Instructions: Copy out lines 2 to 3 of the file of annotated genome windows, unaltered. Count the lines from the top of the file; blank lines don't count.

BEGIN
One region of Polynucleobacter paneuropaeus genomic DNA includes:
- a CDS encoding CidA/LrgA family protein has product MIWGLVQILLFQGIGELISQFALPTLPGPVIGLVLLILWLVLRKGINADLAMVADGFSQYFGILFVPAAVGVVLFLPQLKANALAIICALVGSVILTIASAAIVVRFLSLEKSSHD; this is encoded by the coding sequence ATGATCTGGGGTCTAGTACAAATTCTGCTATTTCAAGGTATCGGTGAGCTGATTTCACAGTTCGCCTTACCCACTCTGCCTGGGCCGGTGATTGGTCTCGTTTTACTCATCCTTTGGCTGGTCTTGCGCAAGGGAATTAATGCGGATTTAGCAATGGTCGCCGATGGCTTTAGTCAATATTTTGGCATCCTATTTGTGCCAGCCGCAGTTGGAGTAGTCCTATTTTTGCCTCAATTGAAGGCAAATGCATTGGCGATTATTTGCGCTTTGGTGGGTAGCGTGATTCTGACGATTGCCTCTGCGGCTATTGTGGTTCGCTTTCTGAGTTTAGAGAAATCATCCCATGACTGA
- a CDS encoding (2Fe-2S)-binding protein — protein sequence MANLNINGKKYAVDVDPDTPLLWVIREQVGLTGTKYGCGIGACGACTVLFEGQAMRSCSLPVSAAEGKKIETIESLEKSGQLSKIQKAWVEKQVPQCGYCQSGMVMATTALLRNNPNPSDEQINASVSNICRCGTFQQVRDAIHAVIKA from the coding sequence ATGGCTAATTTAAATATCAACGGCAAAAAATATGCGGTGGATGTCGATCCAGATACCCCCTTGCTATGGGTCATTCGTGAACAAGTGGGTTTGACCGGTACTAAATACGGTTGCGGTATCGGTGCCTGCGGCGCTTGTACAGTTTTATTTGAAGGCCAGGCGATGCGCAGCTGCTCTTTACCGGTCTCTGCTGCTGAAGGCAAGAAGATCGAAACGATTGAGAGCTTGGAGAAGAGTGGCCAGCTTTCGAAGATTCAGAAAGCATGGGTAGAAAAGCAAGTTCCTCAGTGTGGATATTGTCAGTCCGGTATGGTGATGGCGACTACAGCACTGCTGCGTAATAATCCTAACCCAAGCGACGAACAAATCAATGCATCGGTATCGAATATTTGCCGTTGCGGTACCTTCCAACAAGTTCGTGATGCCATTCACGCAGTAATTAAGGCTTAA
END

- a CDS encoding CidA/LrgA family protein has product MIWGLVQILLFQGIGELISQFALPTLPGPVIGLVLLILWLVLRKGINADLAMVADGFSQYFGILFVPAAVGVVLFLPQLKANALAIICALVGSVILTIASAAIVVRFLSLEKSSHD; this is encoded by the coding sequence ATGATCTGGGGTCTAGTACAAATTCTGCTATTTCAAGGTATCGGTGAGCTGATTTCACAGTTCGCCTTACCCACTCTGCCTGGGCCGGTGATTGGTCTCGTTTTACTCATCCTTTGGCTGGTCTTGCGCAAGGGAATTAATGCGGATTTAGCAATGGTCGCCGATGGCTTTAGTCAATATTTTGGCATCCTATTTGTGCCAGCCGCAGTTGGAGTAGTCCTATTTTTGCCTCAATTGAAGGCAAATGCATTGGCGATTATTTGCGCTTTGGTGGGTAGCGTGATTCTGACGATTGCCTCTGCGGCTATTGTGGTTCGCTTTCTGAGTTTAGAGAAATCATCCCATGACTGA
- a CDS encoding (2Fe-2S)-binding protein — protein sequence MANLNINGKKYAVDVDPDTPLLWVIREQVGLTGTKYGCGIGACGACTVLFEGQAMRSCSLPVSAAEGKKIETIESLEKSGQLSKIQKAWVEKQVPQCGYCQSGMVMATTALLRNNPNPSDEQINASVSNICRCGTFQQVRDAIHAVIKA from the coding sequence ATGGCTAATTTAAATATCAACGGCAAAAAATATGCGGTGGATGTCGATCCAGATACCCCCTTGCTATGGGTCATTCGTGAACAAGTGGGTTTGACCGGTACTAAATACGGTTGCGGTATCGGTGCCTGCGGCGCTTGTACAGTTTTATTTGAAGGCCAGGCGATGCGCAGCTGCTCTTTACCGGTCTCTGCTGCTGAAGGCAAGAAGATCGAAACGATTGAGAGCTTGGAGAAGAGTGGCCAGCTTTCGAAGATTCAGAAAGCATGGGTAGAAAAGCAAGTTCCTCAGTGTGGATATTGTCAGTCCGGTATGGTGATGGCGACTACAGCACTGCTGCGTAATAATCCTAACCCAAGCGACGAACAAATCAATGCATCGGTATCGAATATTTGCCGTTGCGGTACCTTCCAACAAGTTCGTGATGCCATTCACGCAGTAATTAAGGCTTAA